GLOW: Body Slams, Body Hair & Feminism in the ’80s

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I woke up Saturday morning with one mission in mind. I was going to watch GLOW on Netflix. And I did. The entire season in one sitting. I regret nothing. The soundtrack is great, and the songs are dominating today’s playlist at work. The show is sharp and sly and touching. The hair, makeup, and costumes were all bright colors and bangs but resisted the urge to mock ’80s aesthetics for a cheap gag. The styles of the era are presented un-ironically in all their glory. It makes me nostalgic for the smell of Aqua Net and singed hair.


One of the strengths of the show is that it gets women. Physically and mentally, these gals are the real deal. The physical realities of being a woman are shown in ways that we don’t usually see. From the realities of breast feeding to synchronizing periods, the show did a great job of incorporating just what it means to live in a female body, without turning our bodies into a joke. Ruth (Alison Brie) plucks hair from her chin while she talks on the phone, and Stacey (Kimmy Gatewood) uses depilatory cream to remove moustache hair. That’s got to be the first time I’ve ever seen a woman with cream on her upper lip that wasn’t meant to deride the woman or be a joke in itself.

Mostly the show takes place in a fairly cloistered world of women, which leaves the characters at ease. It makes the moments when the women are made up and going on stage or going out the exception, rather than the norm.

The range of issues women deal with that are worked into this show is staggering. For the most part, these are handled deftly and subtly. Abortion is pretty clunky when it shows up, and feels shoehorned in, but it’s an anomaly.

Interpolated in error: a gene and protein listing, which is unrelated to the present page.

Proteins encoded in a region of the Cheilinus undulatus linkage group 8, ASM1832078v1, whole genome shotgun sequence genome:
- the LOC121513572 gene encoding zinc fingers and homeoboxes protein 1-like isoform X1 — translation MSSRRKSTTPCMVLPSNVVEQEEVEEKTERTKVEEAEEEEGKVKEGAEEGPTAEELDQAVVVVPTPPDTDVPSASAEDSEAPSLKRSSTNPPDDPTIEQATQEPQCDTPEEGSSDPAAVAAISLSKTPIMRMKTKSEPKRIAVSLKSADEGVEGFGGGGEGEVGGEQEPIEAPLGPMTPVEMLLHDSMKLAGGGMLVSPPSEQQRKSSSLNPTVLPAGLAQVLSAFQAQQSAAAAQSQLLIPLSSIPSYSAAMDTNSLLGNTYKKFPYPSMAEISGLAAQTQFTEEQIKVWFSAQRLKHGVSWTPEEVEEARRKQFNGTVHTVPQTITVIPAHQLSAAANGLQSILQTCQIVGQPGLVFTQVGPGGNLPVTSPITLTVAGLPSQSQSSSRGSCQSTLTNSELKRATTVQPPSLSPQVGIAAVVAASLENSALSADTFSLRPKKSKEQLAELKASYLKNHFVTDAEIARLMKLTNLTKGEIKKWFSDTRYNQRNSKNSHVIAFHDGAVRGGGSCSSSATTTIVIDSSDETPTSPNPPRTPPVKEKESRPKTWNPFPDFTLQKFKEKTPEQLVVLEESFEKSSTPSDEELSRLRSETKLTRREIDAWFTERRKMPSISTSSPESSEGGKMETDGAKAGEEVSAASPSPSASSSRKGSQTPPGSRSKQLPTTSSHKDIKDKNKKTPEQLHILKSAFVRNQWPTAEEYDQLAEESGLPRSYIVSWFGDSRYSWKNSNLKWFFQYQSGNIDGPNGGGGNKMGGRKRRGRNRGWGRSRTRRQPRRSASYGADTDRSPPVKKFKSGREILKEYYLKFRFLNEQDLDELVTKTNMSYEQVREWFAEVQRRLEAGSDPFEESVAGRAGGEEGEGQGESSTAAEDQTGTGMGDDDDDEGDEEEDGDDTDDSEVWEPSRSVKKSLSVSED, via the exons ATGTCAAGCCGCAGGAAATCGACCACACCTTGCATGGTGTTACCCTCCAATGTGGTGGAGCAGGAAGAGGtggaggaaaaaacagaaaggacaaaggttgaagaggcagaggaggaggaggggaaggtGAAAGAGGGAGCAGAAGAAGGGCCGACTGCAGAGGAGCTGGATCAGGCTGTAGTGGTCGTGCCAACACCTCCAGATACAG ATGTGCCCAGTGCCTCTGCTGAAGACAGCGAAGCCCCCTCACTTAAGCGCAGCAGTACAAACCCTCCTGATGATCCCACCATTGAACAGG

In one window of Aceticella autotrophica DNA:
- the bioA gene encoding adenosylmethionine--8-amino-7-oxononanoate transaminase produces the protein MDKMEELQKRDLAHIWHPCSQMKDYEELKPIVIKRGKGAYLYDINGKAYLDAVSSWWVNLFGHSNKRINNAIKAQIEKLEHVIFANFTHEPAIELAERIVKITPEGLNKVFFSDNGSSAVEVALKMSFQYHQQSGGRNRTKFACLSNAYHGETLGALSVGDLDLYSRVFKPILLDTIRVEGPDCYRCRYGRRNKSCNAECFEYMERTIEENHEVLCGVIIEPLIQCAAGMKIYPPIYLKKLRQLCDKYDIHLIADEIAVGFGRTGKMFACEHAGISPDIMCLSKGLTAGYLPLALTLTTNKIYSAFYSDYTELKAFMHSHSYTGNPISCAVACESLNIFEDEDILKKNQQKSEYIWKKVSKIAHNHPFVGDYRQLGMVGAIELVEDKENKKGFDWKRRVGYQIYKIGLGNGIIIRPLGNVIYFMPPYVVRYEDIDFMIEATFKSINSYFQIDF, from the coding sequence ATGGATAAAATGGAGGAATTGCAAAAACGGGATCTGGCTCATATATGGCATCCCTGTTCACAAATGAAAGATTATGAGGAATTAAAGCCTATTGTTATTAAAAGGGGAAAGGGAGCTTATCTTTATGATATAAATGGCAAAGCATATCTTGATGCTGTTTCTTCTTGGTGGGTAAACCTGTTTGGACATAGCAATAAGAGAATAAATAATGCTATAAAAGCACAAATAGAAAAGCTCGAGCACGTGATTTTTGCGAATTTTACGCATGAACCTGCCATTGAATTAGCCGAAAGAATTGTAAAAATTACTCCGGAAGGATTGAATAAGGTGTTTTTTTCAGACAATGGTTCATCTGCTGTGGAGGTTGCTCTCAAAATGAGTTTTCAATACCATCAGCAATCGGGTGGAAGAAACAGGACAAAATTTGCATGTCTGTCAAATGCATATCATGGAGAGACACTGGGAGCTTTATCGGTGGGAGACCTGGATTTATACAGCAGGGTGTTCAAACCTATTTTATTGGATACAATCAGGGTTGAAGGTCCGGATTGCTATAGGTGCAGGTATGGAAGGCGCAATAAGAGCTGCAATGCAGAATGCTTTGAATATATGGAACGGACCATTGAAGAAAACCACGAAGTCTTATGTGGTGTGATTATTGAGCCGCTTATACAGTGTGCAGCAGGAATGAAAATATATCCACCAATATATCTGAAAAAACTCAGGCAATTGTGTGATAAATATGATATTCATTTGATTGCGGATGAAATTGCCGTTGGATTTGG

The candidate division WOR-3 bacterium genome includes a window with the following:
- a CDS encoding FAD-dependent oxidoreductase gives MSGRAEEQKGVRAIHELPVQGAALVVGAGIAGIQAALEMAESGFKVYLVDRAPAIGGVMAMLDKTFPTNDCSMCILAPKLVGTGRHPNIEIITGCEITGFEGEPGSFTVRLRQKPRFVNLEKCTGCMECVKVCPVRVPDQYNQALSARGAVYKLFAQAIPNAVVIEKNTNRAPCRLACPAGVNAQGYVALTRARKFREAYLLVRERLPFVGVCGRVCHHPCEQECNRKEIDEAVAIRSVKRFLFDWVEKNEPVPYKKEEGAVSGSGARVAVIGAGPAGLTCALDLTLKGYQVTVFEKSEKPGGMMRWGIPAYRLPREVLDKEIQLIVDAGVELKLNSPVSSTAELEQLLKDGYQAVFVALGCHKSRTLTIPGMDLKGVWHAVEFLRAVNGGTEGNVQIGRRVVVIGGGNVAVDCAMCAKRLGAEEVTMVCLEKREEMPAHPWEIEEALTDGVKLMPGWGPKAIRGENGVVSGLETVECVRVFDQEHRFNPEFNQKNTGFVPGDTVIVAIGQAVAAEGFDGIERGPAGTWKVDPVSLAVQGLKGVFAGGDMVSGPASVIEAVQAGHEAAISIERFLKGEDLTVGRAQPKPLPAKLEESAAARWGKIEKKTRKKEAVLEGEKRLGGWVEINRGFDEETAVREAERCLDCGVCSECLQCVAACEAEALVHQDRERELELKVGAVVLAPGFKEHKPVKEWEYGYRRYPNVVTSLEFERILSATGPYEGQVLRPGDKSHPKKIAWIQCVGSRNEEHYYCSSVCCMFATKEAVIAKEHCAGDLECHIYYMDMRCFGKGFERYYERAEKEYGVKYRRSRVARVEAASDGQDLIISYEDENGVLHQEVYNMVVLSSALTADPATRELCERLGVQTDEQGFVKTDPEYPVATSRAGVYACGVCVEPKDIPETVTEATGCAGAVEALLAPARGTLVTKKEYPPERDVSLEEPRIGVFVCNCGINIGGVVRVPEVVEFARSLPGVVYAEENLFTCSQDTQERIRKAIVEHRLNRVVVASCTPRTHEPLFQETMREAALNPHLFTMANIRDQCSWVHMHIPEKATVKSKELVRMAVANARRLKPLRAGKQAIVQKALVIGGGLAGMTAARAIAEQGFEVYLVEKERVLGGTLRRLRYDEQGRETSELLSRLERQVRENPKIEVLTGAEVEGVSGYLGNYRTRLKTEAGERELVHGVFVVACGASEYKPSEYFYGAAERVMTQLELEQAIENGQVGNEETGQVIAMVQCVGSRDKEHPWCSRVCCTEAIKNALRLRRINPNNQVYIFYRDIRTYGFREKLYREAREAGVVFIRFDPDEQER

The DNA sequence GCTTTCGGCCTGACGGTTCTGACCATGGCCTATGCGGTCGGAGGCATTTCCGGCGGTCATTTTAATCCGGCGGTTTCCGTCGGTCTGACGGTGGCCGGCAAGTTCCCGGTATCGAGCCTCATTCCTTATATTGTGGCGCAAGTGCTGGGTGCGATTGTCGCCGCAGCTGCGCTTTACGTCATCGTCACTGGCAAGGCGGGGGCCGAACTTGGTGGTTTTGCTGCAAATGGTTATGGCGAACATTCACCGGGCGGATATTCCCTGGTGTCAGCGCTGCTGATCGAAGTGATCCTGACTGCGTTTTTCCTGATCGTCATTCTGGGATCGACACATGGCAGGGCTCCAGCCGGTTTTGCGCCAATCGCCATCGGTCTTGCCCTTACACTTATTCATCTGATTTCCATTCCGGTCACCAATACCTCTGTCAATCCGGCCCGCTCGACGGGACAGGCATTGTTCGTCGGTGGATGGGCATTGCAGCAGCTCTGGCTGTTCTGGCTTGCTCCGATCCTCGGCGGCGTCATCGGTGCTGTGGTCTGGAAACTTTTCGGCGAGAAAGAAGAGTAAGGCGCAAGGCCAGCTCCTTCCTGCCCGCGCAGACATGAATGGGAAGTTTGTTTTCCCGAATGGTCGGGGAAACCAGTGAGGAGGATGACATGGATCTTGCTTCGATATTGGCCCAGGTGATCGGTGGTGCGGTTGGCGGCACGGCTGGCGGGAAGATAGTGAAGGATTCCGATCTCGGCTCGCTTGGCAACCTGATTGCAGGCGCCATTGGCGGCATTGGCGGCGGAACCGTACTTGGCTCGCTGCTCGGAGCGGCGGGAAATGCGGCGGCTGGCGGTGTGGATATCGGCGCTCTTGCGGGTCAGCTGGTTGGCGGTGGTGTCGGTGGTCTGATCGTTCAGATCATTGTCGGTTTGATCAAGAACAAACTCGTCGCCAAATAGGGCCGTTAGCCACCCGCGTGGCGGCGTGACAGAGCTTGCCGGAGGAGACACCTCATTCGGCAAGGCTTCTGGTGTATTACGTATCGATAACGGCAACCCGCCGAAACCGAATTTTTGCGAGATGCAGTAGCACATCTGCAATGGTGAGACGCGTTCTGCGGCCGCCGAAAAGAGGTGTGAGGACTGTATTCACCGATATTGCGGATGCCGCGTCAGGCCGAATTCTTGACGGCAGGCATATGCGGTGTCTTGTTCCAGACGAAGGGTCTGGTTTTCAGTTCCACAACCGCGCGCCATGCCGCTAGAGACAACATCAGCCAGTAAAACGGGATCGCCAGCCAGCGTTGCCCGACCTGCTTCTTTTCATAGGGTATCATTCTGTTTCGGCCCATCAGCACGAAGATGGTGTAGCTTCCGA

The show manages to be very feminist without feeling overtly political. At times I felt victorious over how far we’ve come as a society, and at other moments I realized how little some things have changed, which is to the show’s credit. It feels current while being very much a period piece (pun intended). The crowd’s reaction to Arthie’s (Sunita Mani) Beirut was chilling and uncomfortably familiar, and though pundits don’t use the term welfare queen anymore, Tamme’s (Kia Stevens) wrestling persona grapples with social stigmas that are still very real.

Sidelle Noel as Cherry on GLOW/Netflix

Though the show is very feminist, it doesn’t do as much for the issues for women of color as it could have, so unfortunately issues of white feminism overwhelm the challenges faced by women of color. Cherry (Sidelle Noel) stands out as a phenomenal character that seems to avoid being cliché, and I wish she’d been more integral to later episodes. Other non-white characters are not shown with the same complexity though. We explore Sheila’s (Gayle Rankin) wolf identity in depth, but somehow don’t know more about Tamme than that she has a son in college.

Alison Brie plays her typical adorable yet neurotic character, but it really works here. Making her so unliked, and honestly, unlikeable, early in the show helps to endear her to us. The role really let Brie shine without being cutesy or overly sentimental. Having just ended the first season of American Gods, I’d love to see Betty Gilpin in a role where she doesn’t have to deal with a jerk of a husband. She was great as an 80s queen, and Betty was a great straight woman for Ruth’s obliviousness. Sam (Marc Maron) is such a sexist jerk, but you can’t help but love him…and also want to punch him.

Overall, the show is a lot of fun and very funny. Now I want to call all my girlfriends over so we can watch these Gorgeous Ladies of Wrestling together.

GLOW is currently streaming season 1 on Netflix.

Cara spends way too much time thinking about subtext and, when not watching TV, can generally be found with her nose in a book.